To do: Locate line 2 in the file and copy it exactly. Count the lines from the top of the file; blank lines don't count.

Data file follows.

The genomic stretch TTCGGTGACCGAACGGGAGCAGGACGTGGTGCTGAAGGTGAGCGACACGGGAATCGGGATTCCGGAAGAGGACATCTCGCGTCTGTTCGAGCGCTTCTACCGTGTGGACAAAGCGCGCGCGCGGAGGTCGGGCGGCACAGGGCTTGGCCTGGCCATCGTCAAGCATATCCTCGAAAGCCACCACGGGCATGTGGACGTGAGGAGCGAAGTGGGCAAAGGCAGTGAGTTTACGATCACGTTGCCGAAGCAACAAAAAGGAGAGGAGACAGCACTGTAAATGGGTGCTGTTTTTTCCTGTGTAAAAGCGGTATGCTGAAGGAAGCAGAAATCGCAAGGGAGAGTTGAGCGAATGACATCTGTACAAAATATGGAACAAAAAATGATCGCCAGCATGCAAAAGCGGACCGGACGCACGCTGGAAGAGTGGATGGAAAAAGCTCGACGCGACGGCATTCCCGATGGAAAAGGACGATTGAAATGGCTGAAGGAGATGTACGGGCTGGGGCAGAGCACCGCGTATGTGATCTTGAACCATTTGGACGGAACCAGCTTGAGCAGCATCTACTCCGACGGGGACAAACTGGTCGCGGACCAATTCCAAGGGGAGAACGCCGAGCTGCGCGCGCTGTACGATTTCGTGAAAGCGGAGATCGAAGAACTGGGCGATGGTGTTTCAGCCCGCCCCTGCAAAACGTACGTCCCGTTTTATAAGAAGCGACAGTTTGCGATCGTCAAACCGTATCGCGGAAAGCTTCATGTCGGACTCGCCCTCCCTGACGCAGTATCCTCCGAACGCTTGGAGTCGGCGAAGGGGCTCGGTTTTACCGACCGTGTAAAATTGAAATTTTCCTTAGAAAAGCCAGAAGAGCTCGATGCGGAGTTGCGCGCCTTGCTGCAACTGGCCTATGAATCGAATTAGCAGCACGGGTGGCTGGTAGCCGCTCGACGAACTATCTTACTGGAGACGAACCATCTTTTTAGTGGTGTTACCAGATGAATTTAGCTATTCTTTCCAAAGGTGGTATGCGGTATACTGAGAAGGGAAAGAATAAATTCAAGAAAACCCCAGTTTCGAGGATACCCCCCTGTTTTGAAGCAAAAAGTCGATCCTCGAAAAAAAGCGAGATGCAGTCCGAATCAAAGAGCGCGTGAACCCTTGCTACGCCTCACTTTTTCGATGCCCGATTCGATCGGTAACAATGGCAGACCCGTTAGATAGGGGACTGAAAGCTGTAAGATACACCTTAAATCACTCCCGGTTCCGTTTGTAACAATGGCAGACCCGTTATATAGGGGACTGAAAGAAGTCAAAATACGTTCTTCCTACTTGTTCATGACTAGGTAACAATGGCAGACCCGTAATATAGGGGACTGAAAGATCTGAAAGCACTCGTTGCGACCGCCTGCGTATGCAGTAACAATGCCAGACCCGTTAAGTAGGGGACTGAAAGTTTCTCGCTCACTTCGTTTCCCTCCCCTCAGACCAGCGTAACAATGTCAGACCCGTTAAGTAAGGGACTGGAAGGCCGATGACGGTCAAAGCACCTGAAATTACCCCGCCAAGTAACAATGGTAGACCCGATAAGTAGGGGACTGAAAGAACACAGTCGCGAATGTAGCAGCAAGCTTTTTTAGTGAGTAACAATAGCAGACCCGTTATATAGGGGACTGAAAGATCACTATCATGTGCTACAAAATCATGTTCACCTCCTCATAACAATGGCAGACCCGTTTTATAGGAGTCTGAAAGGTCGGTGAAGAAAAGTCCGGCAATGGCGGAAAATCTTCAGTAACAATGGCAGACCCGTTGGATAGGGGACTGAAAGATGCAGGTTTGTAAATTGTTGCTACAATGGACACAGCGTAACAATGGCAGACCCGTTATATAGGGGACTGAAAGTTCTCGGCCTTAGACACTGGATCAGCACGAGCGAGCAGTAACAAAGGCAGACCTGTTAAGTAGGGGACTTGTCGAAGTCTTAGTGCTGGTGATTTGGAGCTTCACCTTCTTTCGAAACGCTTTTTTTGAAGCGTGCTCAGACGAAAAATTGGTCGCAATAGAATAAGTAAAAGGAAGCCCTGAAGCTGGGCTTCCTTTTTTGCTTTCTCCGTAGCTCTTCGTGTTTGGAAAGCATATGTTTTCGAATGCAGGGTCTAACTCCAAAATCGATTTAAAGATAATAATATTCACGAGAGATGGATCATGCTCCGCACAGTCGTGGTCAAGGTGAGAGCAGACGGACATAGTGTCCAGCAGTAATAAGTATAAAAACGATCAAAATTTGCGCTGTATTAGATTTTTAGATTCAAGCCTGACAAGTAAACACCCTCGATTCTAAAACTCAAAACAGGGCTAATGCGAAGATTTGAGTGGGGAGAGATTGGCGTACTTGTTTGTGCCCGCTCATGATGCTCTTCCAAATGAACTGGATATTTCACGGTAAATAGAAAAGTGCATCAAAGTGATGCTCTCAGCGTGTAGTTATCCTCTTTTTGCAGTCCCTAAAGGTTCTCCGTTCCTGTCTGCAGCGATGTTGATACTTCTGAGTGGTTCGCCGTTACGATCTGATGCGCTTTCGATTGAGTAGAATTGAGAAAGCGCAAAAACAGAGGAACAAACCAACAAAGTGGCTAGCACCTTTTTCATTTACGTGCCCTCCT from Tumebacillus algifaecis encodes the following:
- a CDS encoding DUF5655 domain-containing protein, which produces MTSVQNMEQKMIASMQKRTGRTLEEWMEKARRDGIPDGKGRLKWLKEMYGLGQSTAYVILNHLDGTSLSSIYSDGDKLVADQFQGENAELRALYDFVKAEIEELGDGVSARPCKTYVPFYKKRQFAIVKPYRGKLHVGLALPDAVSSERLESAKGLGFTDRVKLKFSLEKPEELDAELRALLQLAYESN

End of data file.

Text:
- a CDS encoding DUF5655 domain-containing protein, which produces MTSVQNMEQKMIASMQKRTGRTLEEWMEKARRDGIPDGKGRLKWLKEMYGLGQSTAYVILNHLDGTSLSSIYSDGDKLVADQFQGENAELRALYDFVKAEIEELGDGVSARPCKTYVPFYKKRQFAIVKPYRGKLHVGLALPDAVSSERLESAKGLGFTDRVKLKFSLEKPEELDAELRALLQLAYESN